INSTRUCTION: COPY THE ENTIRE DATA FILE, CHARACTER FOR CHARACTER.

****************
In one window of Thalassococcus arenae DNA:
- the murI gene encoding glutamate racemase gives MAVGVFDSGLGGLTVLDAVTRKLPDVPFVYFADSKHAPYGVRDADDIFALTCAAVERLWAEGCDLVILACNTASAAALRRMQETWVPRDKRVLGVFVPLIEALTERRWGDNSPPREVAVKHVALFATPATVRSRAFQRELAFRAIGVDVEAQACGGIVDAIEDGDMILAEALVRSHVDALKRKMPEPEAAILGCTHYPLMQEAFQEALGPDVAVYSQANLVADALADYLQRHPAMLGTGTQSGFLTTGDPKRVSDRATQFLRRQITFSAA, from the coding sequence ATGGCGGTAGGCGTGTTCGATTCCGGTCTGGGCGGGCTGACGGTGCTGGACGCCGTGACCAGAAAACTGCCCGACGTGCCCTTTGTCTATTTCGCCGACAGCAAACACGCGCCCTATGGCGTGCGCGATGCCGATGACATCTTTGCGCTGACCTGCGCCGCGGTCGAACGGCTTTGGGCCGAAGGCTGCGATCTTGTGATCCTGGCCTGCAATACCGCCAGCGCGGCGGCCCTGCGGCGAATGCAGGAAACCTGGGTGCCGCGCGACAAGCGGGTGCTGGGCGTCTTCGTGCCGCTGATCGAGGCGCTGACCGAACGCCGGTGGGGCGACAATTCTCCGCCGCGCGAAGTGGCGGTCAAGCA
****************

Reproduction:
In one window of Thalassococcus arenae DNA:
- the murI gene encoding glutamate racemase gives MAVGVFDSGLGGLTVLDAVTRKLPDVPFVYFADSKHAPYGVRDADDIFALTCAAVERLWAEGCDLVILACNTASAAALRRMQETWVPRDKRVLGVFVPLIEALTERRWGDNSPPREVAVKHVALFATPATVRSRAFQRELAFRAIGVDVEAQACGGIVDAIEDGDMILAEALVRSHVDALKRKMPEPEAAILGCTHYPLMQEAFQEALGPDVAVYSQANLVADALADYLQRHPAMLGTGTQSGFLTTGDPKRVSDRATQFLRRQITFSAA, from the coding sequence ATGGCGGTAGGCGTGTTCGATTCCGGTCTGGGCGGGCTGACGGTGCTGGACGCCGTGACCAGAAAACTGCCCGACGTGCCCTTTGTCTATTTCGCCGACAGCAAACACGCGCCCTATGGCGTGCGCGATGCCGATGACATCTTTGCGCTGACCTGCGCCGCGGTCGAACGGCTTTGGGCCGAAGGCTGCGATCTTGTGATCCTGGCCTGCAATACCGCCAGCGCGGCGGCCCTGCGGCGAATGCAGGAAACCTGGGTGCCGCGCGACAAGCGGGTGCTGGGCGTCTTCGTGCCGCTGATCGAGGCGCTGACCGAACGCCGGTGGGGCGACAATTCTCCGCCGCGCGAAGTGGCGGTCAAGCA